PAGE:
Quebecor’s Vidéotron sued Rogers Communications for $850 million over an alleged breach of contract for the companies’ shared network in Quebec and Ottawa.
As reported by the National Post, Vidéotron filed the lawsuit to the Quebec Superior Court on October 29th accusing Rogers of breaking an agreement signed by the two companies in 2013. The agreement was to jointly build and maintain LTE network infrastructure in Quebec and Ottawa until 2033.
Vidéotron claims Rogers effectively began building its own parallel network for its own exclusive use in recent years while also creating an “artificial impasse” and conducting negotiations to significantly update the shared infrastructure in “bad faith.” Further, Vidéotron alleges that Rogers’ conduct led to the loss of “hundreds of thousands” of clients for the carrier, as well as hurting the company’s reputation.
The lawsuit seeks $850.3 million from Rogers in compensatory damages as well as an order that Rogers respect the terms of the agreement.
However, Rogers alleged that Vidéotron didn’t want to “jointly” invest in network improvements in a statement to the National Post. Further, Rogers said it looks forward “to responding more fulsomely in the court of law.”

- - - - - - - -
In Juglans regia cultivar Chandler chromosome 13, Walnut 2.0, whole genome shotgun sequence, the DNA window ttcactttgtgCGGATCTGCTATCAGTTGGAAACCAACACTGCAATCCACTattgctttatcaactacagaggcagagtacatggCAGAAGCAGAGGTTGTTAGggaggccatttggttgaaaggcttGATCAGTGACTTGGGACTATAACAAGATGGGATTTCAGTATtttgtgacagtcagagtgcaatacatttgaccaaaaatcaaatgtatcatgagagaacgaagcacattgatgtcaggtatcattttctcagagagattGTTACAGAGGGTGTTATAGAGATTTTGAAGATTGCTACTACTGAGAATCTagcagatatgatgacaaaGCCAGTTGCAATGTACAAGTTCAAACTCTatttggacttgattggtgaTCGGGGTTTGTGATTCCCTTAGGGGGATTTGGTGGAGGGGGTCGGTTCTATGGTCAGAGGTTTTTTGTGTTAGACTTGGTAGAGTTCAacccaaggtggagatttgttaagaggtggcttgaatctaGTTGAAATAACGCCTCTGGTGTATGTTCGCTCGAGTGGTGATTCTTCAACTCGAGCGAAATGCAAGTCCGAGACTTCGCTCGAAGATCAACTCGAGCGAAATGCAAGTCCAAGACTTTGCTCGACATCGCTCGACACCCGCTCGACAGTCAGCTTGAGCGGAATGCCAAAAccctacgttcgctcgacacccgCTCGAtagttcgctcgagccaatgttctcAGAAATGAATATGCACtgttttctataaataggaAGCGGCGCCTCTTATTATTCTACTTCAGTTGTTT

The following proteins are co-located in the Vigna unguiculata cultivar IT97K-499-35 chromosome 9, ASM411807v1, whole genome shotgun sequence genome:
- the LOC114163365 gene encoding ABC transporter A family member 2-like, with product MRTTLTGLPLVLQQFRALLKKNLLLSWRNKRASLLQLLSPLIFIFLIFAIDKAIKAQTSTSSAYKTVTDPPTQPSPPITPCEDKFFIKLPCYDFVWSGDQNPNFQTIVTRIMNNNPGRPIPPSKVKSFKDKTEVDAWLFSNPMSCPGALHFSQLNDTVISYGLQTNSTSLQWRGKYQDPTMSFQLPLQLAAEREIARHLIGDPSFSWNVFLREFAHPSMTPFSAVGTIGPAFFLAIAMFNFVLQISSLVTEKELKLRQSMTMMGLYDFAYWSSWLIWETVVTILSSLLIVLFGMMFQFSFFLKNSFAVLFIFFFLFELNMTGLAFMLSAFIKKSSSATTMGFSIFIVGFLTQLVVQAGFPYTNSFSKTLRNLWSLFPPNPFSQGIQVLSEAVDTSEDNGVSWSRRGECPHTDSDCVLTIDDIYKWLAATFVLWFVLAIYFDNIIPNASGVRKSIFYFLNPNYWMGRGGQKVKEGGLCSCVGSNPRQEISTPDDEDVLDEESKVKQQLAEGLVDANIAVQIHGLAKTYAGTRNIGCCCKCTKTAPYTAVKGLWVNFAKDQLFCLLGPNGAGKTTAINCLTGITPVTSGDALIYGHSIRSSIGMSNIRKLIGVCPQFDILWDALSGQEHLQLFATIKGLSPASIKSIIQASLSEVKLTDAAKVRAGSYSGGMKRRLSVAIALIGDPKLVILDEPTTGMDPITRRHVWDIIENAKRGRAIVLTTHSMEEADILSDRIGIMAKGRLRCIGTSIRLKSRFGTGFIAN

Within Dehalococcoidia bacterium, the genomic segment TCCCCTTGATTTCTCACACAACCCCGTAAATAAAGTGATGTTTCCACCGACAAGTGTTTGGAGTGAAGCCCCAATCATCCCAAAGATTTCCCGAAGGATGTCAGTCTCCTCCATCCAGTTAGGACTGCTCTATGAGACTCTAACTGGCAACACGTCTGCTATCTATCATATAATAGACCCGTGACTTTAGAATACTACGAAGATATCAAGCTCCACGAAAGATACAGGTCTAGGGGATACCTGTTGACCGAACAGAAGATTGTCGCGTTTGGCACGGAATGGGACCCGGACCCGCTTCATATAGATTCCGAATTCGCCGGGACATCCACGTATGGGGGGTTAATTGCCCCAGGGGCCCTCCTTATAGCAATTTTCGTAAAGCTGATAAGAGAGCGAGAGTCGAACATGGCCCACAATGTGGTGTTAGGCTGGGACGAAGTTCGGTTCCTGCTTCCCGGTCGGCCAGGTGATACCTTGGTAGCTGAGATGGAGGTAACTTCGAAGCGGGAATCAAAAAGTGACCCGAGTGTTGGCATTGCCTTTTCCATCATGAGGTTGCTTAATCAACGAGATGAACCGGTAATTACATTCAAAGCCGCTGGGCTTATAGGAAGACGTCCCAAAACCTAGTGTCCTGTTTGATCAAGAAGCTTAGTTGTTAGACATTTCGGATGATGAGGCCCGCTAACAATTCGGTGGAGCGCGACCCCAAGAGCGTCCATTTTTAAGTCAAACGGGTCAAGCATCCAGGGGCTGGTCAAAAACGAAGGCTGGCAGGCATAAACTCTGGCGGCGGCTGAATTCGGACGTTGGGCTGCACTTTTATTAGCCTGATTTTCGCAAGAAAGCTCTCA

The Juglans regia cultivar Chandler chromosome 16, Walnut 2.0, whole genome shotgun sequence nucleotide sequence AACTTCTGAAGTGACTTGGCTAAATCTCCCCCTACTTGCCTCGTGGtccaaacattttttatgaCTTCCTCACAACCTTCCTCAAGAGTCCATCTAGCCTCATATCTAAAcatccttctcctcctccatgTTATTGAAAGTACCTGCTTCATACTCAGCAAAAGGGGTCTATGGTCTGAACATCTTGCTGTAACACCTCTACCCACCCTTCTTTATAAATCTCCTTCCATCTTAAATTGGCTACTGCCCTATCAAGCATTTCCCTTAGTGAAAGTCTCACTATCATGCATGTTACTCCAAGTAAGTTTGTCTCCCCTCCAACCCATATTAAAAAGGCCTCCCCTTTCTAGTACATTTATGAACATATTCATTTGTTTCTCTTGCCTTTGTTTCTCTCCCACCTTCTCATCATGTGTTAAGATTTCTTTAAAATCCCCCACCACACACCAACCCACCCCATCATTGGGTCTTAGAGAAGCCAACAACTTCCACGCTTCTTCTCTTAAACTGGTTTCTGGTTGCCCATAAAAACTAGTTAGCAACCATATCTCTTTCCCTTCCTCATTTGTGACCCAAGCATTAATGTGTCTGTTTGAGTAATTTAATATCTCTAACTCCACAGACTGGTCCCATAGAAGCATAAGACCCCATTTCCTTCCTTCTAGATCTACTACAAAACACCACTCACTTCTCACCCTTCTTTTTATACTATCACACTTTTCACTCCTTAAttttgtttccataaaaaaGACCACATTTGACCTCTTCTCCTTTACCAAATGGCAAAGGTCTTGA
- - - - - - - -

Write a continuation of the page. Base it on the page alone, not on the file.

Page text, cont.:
Lawsuit says companies couldn’t agree on cost splitting for network upgrades
Rogers and Vidéotron agreed to work together to build LTE infrastructure throughout Quebec and Ottawa in 2013. Additionally, the two carriers agreed to share cellphone spectrum as part of the deal. However, the lawsuit alleges that problems began in 2017 when Rogers indicated it wanted to make significant, costly upgrades to the shared network.
The carriers weren’t able to come to an agreement on splitting the cost of the upgrades. Vidéotron claims it had “essentially accepted” the proposal in November 2017, but everything fell apart in early 2018 with the arrival of Rogers’ new Chief Technology Officer (CTO), Jorge Fernandes.
Vidéotron claims Fernandes said in a meeting that he’d never seen a partnership “as bad” as the one between Vidéotron and Rogers, claiming that whoever negotiated the agreement “should be fired” because it allowed Vidéotron to benefit at Rogers’ expense. Additionally, Rogers submitted a new proposal in 2018 that required Vidéotron to pay increased rent for using the company’s spectrum on the shared network.
Ultimately, Vidéotron alleges the partnership became increasingly contentious as Rogers worked to prematurely dismantle the joint network.
The lawsuit comes at a crucial time for both companies. Rogers is in the midst of boardroom chaos thanks to an ongoing family power struggle. Additionally, the carrier is trying to buy Shaw Communications in a massive $26 billion acquisition. Vidéotron, on the other hand, seeks to break into Western Canada with wireless services after spending $830 million on 3,500MHz spectrum in the government’s recent auction.
Source: National Post